WESTLAND HELICOPTERS GAZELLE AH-MK1, EAST HAMPTON, N.Y., NOV. 8, 2002–The 1974 Gazelle (N911XW), a former British Army helicopter registered in the Experimental category, was destroyed at about 11:25 p.m. EST when it crashed into the Atlantic Ocean near East Hampton, N.Y. The pilot, William Smithers, 35, of Sag Harbor, N.Y., was lost at sea and is presumed dead. Smithers, CEO of Tradeware Corp., was traveling alone when his helicopter went down near Sag Harbor.
The helicopter departed Long Island-MacArthur Airport (ISP) in Islip, N.Y., at approximately 11 p.m. on a VFR flight to East Hampton Airport (HTO), N.Y. Night VMC prevailed, and Smithers did not file a flight plan. According to a report filed by the East Hampton Police Department, the pilot’s wife expected him home in Sag Harbor that evening but she was not immediately concerned when he didn’t arrive because Smithers’ schedule frequently changed at the last minute. He was not considered missing until the next morning when his car was discovered at ISP and debris from the helicopter was found on the beaches of East Hampton.
The pilot of a Hughes 500 helicopter flying in the area on the night of the accident told investigators there was a lower layer of “scud” around 400 feet that made it difficult to see ground lights. He added that it was clear above the cloud layer and that conditions worsened to the east.
According to ATC, Smithers contacted ISP ground control at 10:56 p.m. and requested a “punch-out to the west.” He later repeated his intention to depart VFR to the west and received a clearance. A few minutes after takeoff the controller requested a clarification from the pilot asking, “November nine one one X-ray whiskey, I show you radar contact. I thought you were going west?” To which Smithers replied, “I’m showing a heading of one-two-zero right now.” The controller informed the pilot, “…that’s southeast. West is two-seven-zero” and the pilot replied, “I’m sorry…I apologize. I am heading east.” The controller informed the pilot that his position was five miles southeast of the airport, he was terminating radar service and approved a radio frequency change; the pilot acknowledged.
A radar plot for N911XW depicted a ground track that departed the airport in a southeasterly direction then turned to the northeast. The track continued in a generally east-northeast direction until reaching Great Peconic Bay. At that point N911XW turned east toward Southampton. The aircraft then passed to the east of Southampton and continued southeast past the shoreline.
According to the NTSB, cruise altitudes over New York’s Long Island vary between 600 and 2,500 feet. About one mile from the shoreline, and at about 1,000 feet, the Gazelle entered a descent. Its initial rate of descent was about 1,400 fpm, but during the 12 seconds before reaching the shoreline the descent rate was 2,500 fpm. The aircraft crossed the shoreline at 200 feet and leveled off over the water at approximately 20 feet. It then continued to the southeast, maintaining an altitude of 20 feet before radar contact was lost at 11:23 p.m. Ten days later a fishing vessel snagged and recovered a significant amount of wreckage later identified as N911XW.
According to Smithers’ father-in-law, the helicopter had been recently purchased for the pilot’s personal use. Smithers took his FAA checkride and had done all of his training over an 18-month period exclusively in a Robinson R22 piston helicopter. The pilot received about one hour of instruction in the turbine-powered Gazelle from the previous owner before taking delivery. After delivery, the pilot flew about 10 hours in the aircraft with a certificated flight instructor acting as a safety pilot.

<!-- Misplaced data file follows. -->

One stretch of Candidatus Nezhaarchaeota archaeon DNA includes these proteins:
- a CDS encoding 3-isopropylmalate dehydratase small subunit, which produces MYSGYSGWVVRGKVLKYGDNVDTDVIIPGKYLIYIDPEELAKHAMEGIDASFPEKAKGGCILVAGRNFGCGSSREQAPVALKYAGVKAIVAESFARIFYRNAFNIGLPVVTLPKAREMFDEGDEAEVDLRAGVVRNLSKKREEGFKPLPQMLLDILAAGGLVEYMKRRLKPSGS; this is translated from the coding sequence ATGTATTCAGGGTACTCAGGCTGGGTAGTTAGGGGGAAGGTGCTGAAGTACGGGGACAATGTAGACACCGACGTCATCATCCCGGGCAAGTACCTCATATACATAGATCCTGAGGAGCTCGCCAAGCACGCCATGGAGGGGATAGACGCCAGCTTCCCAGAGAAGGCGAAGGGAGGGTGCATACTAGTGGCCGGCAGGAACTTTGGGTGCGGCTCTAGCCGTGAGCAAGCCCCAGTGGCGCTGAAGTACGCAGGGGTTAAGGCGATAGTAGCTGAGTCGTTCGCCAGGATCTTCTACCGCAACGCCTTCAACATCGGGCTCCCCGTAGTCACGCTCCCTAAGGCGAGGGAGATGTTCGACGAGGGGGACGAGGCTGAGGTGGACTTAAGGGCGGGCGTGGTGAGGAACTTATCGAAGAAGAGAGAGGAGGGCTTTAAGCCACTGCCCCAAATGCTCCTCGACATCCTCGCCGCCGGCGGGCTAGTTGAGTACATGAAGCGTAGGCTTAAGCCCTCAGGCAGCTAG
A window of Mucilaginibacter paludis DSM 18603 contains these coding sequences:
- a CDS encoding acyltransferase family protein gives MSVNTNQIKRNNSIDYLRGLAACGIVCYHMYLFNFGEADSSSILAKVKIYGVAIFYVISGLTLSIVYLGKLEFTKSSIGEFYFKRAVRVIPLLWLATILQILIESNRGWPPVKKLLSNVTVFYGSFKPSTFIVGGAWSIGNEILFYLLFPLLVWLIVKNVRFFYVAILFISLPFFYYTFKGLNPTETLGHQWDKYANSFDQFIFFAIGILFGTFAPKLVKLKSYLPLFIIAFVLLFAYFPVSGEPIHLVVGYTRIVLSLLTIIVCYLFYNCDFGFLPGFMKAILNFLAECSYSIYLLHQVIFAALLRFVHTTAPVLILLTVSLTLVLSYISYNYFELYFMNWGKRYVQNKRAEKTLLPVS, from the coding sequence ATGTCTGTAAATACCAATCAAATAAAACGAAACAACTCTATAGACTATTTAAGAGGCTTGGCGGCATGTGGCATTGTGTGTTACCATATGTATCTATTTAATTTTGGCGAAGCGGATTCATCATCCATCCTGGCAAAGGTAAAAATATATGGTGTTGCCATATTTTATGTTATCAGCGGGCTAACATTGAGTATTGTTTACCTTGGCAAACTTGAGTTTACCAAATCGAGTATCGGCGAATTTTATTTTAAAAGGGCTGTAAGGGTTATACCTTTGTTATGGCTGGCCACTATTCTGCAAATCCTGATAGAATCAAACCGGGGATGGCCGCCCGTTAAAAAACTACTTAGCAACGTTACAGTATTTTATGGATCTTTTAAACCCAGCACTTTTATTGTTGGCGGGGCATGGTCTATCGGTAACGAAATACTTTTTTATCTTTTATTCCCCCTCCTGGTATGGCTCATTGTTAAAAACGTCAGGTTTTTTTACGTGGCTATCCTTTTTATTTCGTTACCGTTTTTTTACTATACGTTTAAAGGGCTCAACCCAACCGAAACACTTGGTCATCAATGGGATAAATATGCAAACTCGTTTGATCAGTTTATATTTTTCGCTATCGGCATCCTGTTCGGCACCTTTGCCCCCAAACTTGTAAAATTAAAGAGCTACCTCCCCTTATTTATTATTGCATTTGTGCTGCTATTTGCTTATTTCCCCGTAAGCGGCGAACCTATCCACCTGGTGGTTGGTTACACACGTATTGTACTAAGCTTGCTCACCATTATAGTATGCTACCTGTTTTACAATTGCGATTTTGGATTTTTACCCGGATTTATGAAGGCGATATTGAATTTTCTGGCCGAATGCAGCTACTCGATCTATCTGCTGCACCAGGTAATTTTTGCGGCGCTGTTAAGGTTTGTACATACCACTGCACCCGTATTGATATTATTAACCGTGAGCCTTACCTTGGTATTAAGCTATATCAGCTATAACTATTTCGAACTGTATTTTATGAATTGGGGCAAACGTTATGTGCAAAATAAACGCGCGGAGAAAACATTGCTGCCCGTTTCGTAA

The NTSB interviewed the owner/operator of Helicopter Flight Training (formally Eastern Helicopters) of Islip, who said his company provided flight instruction to the pilot, rented him helicopters, housed N911XW and provided maintenance support. The operator said the aircraft had been purchased in Colorado and was delivered to Islip by truck.
According to the operator, the pilot’s abilities were average for a beginning helicopter pilot. He said that he counseled the pilot, as he did all of his students, that earning his pilot certificate “was a license to learn.” He also cautioned him not to try to fly in “helicopter weather.” The operator further noted that there was a scud layer “running right down the island” on the night of the accident. Fog was also “moving in and out. Some places it was clear, but toward the ocean it wasn’t. That ocean gets awful black out there. He shouldn’t have been out there at night. He had been warned,” the operator told investigators.
When asked how much experience the pilot had flying at night, the operator said that the pilot had the minimum required for taking the practical examination for his pilot certificate. He added that he did not encourage beginning helicopter pilots to fly solo at night. The flight instructor who acted as the safety pilot told investigators that he flew approximately 10 hours in the helicopter with Smithers and that the helicopter performed and handled well. He pointed out that the aircraft had no stabilization system or force trim on the flight controls. Only the friction on the cyclic control could be adjusted, so the helicopter required hands-on control at all times.
According to the safety pilot, Smithers was competent enough to operate from the airport during daylight and good weather. The safety pilot added that Smithers had difficulty with tasks that required a division of attention and could not maintain heading, airspeed or altitude if he looked down to tune the radios. The fatal flight was the second time Smithers had flown the Gazelle solo.